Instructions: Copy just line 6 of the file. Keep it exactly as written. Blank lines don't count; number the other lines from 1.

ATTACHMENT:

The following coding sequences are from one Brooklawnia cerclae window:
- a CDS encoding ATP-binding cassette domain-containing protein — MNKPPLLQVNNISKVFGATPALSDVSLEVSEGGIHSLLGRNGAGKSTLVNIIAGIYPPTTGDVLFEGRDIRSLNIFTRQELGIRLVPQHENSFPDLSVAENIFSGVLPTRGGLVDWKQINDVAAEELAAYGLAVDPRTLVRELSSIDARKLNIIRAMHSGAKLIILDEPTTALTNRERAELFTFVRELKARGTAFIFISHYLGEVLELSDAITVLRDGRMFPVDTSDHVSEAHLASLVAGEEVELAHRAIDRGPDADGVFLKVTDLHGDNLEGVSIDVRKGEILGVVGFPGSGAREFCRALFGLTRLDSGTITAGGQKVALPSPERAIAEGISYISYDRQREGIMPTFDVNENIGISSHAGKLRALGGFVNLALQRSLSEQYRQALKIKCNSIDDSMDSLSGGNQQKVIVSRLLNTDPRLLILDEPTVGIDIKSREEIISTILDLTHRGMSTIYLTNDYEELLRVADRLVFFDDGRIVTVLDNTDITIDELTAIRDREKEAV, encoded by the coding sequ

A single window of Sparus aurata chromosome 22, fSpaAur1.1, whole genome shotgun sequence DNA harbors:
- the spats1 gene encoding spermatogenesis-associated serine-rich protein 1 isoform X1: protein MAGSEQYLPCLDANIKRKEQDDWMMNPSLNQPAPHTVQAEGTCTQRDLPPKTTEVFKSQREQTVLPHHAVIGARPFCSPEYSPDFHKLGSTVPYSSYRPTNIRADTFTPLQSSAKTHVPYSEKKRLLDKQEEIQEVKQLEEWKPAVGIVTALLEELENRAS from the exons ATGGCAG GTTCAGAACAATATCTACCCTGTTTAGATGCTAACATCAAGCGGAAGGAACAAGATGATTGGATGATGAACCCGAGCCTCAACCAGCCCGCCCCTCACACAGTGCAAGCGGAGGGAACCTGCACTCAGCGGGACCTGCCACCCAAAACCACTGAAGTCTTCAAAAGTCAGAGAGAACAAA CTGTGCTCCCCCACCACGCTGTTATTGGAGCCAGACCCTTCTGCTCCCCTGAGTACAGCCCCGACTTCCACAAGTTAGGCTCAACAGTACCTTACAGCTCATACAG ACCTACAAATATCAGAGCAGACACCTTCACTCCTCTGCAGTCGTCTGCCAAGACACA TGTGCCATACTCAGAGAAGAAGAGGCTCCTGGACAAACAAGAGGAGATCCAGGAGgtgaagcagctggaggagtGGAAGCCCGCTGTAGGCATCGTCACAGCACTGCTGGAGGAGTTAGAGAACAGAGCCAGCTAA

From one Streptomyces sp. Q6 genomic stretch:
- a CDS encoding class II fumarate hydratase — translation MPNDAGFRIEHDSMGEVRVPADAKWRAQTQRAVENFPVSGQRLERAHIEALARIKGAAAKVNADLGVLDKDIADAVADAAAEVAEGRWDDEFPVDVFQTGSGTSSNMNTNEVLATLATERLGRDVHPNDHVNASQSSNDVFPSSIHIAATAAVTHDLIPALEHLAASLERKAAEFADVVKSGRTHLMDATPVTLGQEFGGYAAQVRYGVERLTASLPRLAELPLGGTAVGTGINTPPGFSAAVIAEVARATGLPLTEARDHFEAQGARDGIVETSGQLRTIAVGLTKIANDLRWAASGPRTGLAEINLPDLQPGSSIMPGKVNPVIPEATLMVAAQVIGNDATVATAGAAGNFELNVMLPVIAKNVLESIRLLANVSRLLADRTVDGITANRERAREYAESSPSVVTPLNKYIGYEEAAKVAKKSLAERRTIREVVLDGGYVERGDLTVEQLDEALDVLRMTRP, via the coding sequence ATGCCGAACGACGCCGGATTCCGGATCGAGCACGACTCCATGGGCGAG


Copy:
- a CDS encoding class II fumarate hydratase — translation MPNDAGFRIEHDSMGEVRVPADAKWRAQTQRAVENFPVSGQRLERAHIEALARIKGAAAKVNADLGVLDKDIADAVADAAAEVAEGRWDDEFPVDVFQTGSGTSSNMNTNEVLATLATERLGRDVHPNDHVNASQSSNDVFPSSIHIAATAAVTHDLIPALEHLAASLERKAAEFADVVKSGRTHLMDATPVTLGQEFGGYAAQVRYGVERLTASLPRLAELPLGGTAVGTGINTPPGFSAAVIAEVARATGLPLTEARDHFEAQGARDGIVETSGQLRTIAVGLTKIANDLRWAASGPRTGLAEINLPDLQPGSSIMPGKVNPVIPEATLMVAAQVIGNDATVATAGAAGNFELNVMLPVIAKNVLESIRLLANVSRLLADRTVDGITANRERAREYAESSPSVVTPLNKYIGYEEAAKVAKKSLAERRTIREVVLDGGYVERGDLTVEQLDEALDVLRMTRP, via the coding sequence ATGCCGAACGACGCCGGATTCCGGATCGAGCACGACTCCATGGGCGAG